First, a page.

Apart from body and sensor, cameras can and do differ across a range of features. The two cameras under review are similar with respect to both having an electronic viewfinder. However, the one in the A99 II offers a substantially higher resolution than the one in the V1 (2400k vs 1440k dots). The adjacent table lists some of the other core features of the Nikon 1 V1 and Sony A99 II along with similar information for a selection of comparators.
|Nikon 1 V1||1440||n||3.0||921||fixed||n||1/4000s||10.0||n||n|
|Sony A99 II||2400||Y||3.0||1229||full-flex||n||1/8000s||12.0||n||Y|
|Canon 5DS R||optical||Y||3.2||1040||fixed||n||1/8000s||5.0||n||n|
|Nikon 1 J5||none||n||3.0||1037||tilting||Y||1/4000s||60.0||Y||n|
|Nikon 1 V3||optional||n||3.0||1037||tilting||Y||1/4000s||60.0||Y||n|
|Nikon 1 J4||none||n||3.0||1037||Fixed||Y||1/4000s||60.0||Y||n|
|Nikon 1 V2||1440||n||3.0||921||fixed||n||1/4000s||15.0||Y||n|
|Sony A7R II||2400||n||3.0||1229||tilting||n||1/8000s||5.0||n||Y|
|Sony A7S II||2400||n||3.0||1229||tilting||n||1/8000s||5.0||n||Y|
One feature that differentiates the A99 II and the V1 is in-body image stabilization (IBIS). The A99 II reduces the risk of handshake-induced blur with all attached lenses, while the V1 offers no blur reduction with lenses that themselves do not provide optical image stabilization.The A99 II has an articulated screen that can be turned to be front-facing. This characteristic will be appreciated by vloggers and photographers who are interested in taking selfies. In contrast, the V1 does not have a selfie-screen.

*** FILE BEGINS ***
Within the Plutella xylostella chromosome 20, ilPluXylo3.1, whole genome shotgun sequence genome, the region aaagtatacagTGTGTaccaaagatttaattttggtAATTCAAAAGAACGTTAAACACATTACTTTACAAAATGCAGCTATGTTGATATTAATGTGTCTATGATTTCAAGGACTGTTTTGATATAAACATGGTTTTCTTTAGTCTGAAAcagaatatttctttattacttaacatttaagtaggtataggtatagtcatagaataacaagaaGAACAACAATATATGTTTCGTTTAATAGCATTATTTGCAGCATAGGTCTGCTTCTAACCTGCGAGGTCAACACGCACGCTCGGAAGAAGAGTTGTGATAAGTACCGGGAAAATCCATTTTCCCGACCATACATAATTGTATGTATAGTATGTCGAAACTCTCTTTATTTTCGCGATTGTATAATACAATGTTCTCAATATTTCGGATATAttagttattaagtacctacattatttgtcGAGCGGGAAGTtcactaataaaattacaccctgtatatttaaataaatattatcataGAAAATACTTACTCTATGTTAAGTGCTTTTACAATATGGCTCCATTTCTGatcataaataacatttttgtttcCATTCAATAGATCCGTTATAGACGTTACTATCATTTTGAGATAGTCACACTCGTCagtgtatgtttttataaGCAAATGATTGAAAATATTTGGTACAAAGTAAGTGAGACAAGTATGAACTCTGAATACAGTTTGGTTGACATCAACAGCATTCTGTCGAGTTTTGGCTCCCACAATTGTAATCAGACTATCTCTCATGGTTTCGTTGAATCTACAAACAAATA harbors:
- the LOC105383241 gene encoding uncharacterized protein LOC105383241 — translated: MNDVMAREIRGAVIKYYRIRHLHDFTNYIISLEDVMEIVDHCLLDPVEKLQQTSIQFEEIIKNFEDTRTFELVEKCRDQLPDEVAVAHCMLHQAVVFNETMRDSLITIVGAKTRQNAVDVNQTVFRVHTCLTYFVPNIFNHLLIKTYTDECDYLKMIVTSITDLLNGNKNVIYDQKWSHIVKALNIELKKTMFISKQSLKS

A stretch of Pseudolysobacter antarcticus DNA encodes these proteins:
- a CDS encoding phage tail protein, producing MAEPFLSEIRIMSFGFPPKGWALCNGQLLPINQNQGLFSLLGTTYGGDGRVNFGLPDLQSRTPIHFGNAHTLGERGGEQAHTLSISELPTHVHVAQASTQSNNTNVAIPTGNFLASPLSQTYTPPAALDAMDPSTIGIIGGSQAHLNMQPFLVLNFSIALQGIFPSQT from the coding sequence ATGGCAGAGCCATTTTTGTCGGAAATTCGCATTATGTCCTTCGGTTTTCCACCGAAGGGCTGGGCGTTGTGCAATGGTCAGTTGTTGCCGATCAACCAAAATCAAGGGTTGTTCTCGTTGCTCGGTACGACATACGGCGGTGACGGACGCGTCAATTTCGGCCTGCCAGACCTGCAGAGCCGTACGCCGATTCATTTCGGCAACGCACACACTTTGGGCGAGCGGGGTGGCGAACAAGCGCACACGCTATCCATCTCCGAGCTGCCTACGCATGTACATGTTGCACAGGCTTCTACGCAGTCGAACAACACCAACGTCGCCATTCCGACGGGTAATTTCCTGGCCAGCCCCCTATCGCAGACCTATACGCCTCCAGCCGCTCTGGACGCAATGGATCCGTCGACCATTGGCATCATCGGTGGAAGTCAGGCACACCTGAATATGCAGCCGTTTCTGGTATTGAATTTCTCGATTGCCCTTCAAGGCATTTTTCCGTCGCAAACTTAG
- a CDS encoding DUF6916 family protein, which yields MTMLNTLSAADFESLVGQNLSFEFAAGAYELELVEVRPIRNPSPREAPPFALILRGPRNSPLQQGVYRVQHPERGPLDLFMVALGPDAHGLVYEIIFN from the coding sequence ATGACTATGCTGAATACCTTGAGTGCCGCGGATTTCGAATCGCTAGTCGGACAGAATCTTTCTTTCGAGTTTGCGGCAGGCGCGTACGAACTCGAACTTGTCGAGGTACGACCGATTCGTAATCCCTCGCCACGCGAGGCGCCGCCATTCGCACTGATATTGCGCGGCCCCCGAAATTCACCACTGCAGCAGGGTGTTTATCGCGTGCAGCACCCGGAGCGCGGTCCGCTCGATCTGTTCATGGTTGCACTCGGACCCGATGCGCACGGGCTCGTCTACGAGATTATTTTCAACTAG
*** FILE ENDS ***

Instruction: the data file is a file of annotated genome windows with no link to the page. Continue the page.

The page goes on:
The reported shutter speed information refers to the use of the mechanical shutter. Yet, some cameras only have an electronic shutter, while others have an electronic shutter in addition to a mechanical one. In fact, the V1 is one of those camera that have an additional electronic shutter, which makes completely silent shooting possible. However, this mode is less suitable for photographing moving objects (risk of rolling shutter) or shooting under artificial light sources (risk of flickering).
The Nikon 1 V1 has an intervalometer built-in. This enables the photographer to capture time lapse sequences, such as flower blooming, a sunset or moon rise, without purchasing an external camera trigger and related software.